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Field Test: Heil Sound PR 40 Microphone


Although Heil Sound has decades of experience in the live sound and custom home theater industries, and is highly regarded for its quality microphones for amateur radio and communications, you may not have equated the company with studio mics — until now.

Its new PR 40 is a large-diaphragm, front-address mic that makes the transition from stage to broadcast studio to recording studio with ease.

The PR 40 comes in a cushioned wood box and includes the simple SM3 ⅝-inch mount assembly and plush polishing cloth. The mic has some options that are user-specific, including the SM2 shock-mount with removable holder for a station’s call letters, the WS large foam windscreen, the CB-1 desk stand/base and the PL2T articulated boom.

The PR 40’s components are made in the UK, Malaysia, Japan, China and Taiwan, and then shipped to the U.S. for final assembly and test. The PR 40 uses the DM 6 dynamic element with a 1.25-inch diaphragm for a response down to 28 Hz (-3dB point) and flat up through 18 kHz (-3 dB). There is a broad, 3dB peak in the 4- to 5kHz region, which accounts for this microphone’s forward but not nasal sound.

The humbucking copper voice coil has a center tap (connected to ground) and uses a neodymium magnet structure for a magnetic field 10 times stronger than the traditional magnets in other microphones. Humbucking allows this mic to work perfectly around computer monitors and high-RF (radio frequency) energy fields that are common at commercial broadcast facilities. An end-fire, low-mass, quilted aluminum diaphragm gives the PR 40 excellent low-frequency response and low distortion throughout its wide frequency range.

For voice recording, good dynamic mics have a certain sonic “immediacy” (as compared to condensers) that make vocals pop out of the mix — or in broadcast terms, jump out of a TV/radio speaker. Super-loud singers who love to “eat” the mic usually sound better on a full-range dynamic than on an expensive condenser mic. In this special situation, the condenser’s extra sensitivity and ability to capture subtleties and nuance become liabilities.

I found the Heil to excel primarily at vocal and narration recording. There is plenty of output level, and the top end is noticeably open and airy — much like a condenser model. I compared the PR 40 to an Electro-Voice RE-27N/D, a newer variant of the famed RE-20 Variable-D dynamic, and found my vocalist was thinner-sounding on the E-V. Singing only two inches away from each mic meant that the proximity effect was the main reason why the PR 40 was fatter. (The E-V’s design allows no proximity effect.) Doubling the distance from both mics evened the score, although the PR 40 still produced a touch more low-end size. “P” popping was almost non-existent on the PR 40 — it is well-damped and hard to cause an offending plosive.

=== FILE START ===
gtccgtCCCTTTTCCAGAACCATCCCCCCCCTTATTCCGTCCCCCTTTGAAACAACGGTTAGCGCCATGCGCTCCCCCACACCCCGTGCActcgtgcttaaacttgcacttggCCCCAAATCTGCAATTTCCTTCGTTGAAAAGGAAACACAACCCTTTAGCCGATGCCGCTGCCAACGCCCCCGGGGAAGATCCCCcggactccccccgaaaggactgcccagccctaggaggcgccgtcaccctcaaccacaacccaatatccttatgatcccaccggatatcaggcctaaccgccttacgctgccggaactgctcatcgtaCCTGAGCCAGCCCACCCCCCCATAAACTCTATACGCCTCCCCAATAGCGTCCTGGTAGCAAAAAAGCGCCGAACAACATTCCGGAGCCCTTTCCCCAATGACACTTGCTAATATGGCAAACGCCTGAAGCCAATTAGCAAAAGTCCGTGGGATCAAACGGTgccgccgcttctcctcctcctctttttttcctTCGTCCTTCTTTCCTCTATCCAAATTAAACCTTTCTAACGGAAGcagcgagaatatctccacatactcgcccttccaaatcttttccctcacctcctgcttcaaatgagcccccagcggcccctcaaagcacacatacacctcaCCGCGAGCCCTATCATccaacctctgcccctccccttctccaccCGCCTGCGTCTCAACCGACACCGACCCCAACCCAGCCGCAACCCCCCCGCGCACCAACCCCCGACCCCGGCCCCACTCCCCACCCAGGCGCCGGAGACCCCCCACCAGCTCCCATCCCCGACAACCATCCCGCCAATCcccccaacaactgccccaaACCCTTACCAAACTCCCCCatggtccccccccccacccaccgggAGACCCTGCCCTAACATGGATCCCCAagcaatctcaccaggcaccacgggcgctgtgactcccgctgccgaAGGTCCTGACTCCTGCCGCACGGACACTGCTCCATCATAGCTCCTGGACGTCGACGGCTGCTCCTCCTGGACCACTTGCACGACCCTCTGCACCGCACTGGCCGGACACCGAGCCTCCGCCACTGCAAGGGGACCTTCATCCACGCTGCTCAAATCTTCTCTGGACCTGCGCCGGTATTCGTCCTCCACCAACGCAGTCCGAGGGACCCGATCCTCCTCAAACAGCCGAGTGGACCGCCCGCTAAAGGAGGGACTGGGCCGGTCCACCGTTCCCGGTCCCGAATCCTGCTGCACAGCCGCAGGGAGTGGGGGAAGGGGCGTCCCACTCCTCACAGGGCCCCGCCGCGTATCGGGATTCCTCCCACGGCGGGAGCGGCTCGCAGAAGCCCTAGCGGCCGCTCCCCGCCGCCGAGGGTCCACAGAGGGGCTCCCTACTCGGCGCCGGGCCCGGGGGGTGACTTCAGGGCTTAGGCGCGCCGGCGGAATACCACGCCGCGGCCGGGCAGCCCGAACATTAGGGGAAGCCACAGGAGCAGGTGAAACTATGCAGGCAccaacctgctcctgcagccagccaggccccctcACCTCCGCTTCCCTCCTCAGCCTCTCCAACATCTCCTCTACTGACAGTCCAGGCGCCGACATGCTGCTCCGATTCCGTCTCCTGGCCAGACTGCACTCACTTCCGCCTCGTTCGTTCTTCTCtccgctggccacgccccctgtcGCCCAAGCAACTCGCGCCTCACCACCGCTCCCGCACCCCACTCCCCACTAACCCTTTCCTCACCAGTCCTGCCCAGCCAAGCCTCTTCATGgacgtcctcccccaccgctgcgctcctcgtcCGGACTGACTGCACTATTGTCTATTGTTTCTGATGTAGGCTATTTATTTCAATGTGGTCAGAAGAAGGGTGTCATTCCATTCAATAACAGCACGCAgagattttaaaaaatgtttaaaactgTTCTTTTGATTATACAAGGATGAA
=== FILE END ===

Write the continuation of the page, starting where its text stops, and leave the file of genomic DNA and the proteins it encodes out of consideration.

For recording guitar, I compared the Heil to two guitar mic stalwarts: a Shure SM57 and Sennheiser MD-421U. The PR 40 sounded very good, with a clear and open HF shine. Aiming slightly off-center of the speaker gave me a good balance of brightness and warmth. The SM57 provided an “in-your-face,” edgy and compressed guitar sound with a lot less bass. The MD-421U sounded very smooth with good bottom end, but it was duller than the PR 40.

Next up were kick, snare and tom-toms. At another studio, I used a PreSonus M80 mic preamp and around 20 dB of gain to obtain a good level into Pro Tools|HD at 24-bit/96 kHz. I compared the Heil to a new SM57, a Beyer M88 and a MD-421U.

With the PR 40 on kick (an 18-inch Slingerland using a wood beater), I got more subsonic frequencies and a brighter attack than with the other mics. The M88 was rounder in the low midrange but had less snap in the attack. Both mics sounded good, but the Heil pulled a surprising amount of subsonic low end out of the small kick drum. Repositioning the PR 40 so that it was aimed away from the beater, it produced less attack and more roundness.

The vintage 1967 Ludwig 6.5-inch snare sounded thinner on the Heil than an SM57. Both mics were about 10 inches away from the center of the head. The 57 had more guts in the low midrange, while the Heil was brighter. The Heil’s physical size and inability to fit in close to get proximity effect on a full kit would preclude it from being used as a snare mic.

A 10-inch Slingerland tom-tom sounded good through the PR 40, MD-421U and 57. The 57, predictably, was more nasal, with a rolled-off top and bottom, while the 421 ended up being very close to the Heil with a good top and bottom. Again, the Heil had more attack — very much like a condenser but with much better rejection of leakage from the rest of the kit.

The Heil PR 40’s “condenser-like” crispness is perfect for recording dull sources, while the otherwise flat response makes it an all-purpose tool. Its ruggedness (I accidentally dropped it on a carpeted floor without damage) makes it worthy for live work or around any drummer. As with other dynamic mics pitched to the wider broadcast and studio market, at $269, this affordable mic is a great addition to anyone’s mic locker — from project to pro studio.

Heil Sound, 618/257-3000,

Barry Rudolph is an L.A.-based recording engineer. Visit his Website at